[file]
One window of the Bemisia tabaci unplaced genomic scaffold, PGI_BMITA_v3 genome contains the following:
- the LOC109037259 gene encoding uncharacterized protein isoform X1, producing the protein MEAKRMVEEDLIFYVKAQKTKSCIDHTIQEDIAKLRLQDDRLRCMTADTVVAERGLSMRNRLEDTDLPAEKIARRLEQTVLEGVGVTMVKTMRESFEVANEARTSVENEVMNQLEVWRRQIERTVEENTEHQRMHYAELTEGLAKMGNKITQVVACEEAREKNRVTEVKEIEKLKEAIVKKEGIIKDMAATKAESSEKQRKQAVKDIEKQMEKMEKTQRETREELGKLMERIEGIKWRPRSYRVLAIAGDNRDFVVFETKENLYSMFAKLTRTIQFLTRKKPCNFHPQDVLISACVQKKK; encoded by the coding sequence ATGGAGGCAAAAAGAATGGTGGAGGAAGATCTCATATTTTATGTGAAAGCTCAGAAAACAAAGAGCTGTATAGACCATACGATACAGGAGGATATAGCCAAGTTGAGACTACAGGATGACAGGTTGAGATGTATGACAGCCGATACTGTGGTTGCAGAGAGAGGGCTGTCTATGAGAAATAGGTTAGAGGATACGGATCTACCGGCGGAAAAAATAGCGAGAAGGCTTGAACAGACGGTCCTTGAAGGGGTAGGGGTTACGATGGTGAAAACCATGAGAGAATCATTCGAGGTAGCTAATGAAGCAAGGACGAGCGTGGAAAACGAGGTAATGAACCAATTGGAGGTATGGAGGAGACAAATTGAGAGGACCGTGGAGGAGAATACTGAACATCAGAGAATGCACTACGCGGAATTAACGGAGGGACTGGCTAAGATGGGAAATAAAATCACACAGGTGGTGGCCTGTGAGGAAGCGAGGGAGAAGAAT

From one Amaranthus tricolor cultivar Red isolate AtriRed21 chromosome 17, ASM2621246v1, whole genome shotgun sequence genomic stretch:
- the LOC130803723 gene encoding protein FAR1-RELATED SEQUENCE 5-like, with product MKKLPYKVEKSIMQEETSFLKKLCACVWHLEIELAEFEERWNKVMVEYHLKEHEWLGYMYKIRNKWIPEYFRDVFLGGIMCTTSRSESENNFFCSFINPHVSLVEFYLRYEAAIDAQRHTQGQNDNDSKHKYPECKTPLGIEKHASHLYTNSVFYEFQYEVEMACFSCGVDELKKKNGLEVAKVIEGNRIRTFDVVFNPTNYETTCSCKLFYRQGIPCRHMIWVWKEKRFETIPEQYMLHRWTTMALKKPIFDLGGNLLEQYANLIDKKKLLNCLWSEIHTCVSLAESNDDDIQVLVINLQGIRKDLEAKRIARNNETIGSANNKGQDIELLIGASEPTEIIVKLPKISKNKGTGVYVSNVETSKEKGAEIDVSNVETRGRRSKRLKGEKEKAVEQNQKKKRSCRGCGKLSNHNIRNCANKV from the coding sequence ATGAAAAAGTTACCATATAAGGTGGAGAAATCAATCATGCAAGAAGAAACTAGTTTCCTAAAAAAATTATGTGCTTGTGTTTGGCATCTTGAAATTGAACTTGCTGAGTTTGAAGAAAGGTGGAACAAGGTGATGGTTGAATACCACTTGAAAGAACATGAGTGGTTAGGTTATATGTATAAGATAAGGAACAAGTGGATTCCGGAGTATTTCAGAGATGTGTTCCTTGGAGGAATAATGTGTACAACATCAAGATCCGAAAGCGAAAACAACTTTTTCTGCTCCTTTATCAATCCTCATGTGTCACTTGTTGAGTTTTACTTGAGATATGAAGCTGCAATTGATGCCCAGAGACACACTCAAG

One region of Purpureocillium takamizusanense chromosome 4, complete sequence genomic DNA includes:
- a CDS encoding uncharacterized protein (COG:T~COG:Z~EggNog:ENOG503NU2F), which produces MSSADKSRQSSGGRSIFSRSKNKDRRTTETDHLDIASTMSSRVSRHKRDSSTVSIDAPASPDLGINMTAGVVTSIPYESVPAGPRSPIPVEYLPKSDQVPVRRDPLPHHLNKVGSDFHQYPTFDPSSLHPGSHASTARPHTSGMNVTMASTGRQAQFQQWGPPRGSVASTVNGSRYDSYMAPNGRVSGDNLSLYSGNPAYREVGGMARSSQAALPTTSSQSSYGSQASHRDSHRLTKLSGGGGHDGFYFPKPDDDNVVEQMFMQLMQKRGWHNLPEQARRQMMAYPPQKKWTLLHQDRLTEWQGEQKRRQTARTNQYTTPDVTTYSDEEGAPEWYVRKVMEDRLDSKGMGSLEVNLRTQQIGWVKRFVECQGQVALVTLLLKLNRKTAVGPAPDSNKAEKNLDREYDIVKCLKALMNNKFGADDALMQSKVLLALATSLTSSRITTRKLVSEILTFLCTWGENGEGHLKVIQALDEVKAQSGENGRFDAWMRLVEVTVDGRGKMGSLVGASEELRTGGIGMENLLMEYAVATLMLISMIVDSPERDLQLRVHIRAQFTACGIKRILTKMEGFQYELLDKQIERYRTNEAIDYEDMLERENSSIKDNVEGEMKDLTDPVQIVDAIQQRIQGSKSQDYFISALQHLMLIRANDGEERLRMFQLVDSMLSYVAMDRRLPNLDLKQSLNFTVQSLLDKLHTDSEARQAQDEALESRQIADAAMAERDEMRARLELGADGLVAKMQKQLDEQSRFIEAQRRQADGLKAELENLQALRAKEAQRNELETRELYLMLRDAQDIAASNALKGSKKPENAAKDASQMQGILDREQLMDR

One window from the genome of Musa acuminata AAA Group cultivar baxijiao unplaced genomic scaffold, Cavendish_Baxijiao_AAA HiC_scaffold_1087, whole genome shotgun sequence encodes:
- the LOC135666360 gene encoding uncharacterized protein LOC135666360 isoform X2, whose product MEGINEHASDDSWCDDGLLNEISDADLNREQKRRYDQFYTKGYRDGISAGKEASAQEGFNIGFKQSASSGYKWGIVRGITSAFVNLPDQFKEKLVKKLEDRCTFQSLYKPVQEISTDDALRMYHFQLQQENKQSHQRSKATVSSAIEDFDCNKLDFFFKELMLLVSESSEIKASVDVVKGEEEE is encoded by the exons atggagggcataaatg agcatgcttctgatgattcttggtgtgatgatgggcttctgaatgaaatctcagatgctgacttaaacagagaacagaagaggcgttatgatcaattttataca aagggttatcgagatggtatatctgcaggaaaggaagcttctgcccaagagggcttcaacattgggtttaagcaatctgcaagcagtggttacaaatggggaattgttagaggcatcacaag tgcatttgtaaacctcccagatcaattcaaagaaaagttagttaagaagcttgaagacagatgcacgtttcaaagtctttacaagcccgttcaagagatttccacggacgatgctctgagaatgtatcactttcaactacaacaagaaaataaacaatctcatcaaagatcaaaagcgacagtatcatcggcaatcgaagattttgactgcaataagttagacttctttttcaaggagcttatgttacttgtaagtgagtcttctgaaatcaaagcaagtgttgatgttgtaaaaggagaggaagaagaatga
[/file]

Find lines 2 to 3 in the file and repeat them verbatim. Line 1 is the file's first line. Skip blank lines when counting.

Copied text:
- the LOC109037259 gene encoding uncharacterized protein isoform X1, producing the protein MEAKRMVEEDLIFYVKAQKTKSCIDHTIQEDIAKLRLQDDRLRCMTADTVVAERGLSMRNRLEDTDLPAEKIARRLEQTVLEGVGVTMVKTMRESFEVANEARTSVENEVMNQLEVWRRQIERTVEENTEHQRMHYAELTEGLAKMGNKITQVVACEEAREKNRVTEVKEIEKLKEAIVKKEGIIKDMAATKAESSEKQRKQAVKDIEKQMEKMEKTQRETREELGKLMERIEGIKWRPRSYRVLAIAGDNRDFVVFETKENLYSMFAKLTRTIQFLTRKKPCNFHPQDVLISACVQKKK; encoded by the coding sequence ATGGAGGCAAAAAGAATGGTGGAGGAAGATCTCATATTTTATGTGAAAGCTCAGAAAACAAAGAGCTGTATAGACCATACGATACAGGAGGATATAGCCAAGTTGAGACTACAGGATGACAGGTTGAGATGTATGACAGCCGATACTGTGGTTGCAGAGAGAGGGCTGTCTATGAGAAATAGGTTAGAGGATACGGATCTACCGGCGGAAAAAATAGCGAGAAGGCTTGAACAGACGGTCCTTGAAGGGGTAGGGGTTACGATGGTGAAAACCATGAGAGAATCATTCGAGGTAGCTAATGAAGCAAGGACGAGCGTGGAAAACGAGGTAATGAACCAATTGGAGGTATGGAGGAGACAAATTGAGAGGACCGTGGAGGAGAATACTGAACATCAGAGAATGCACTACGCGGAATTAACGGAGGGACTGGCTAAGATGGGAAATAAAATCACACAGGTGGTGGCCTGTGAGGAAGCGAGGGAGAAGAAT

From one Amaranthus tricolor cultivar Red isolate AtriRed21 chromosome 17, ASM2621246v1, whole genome shotgun sequence genomic stretch: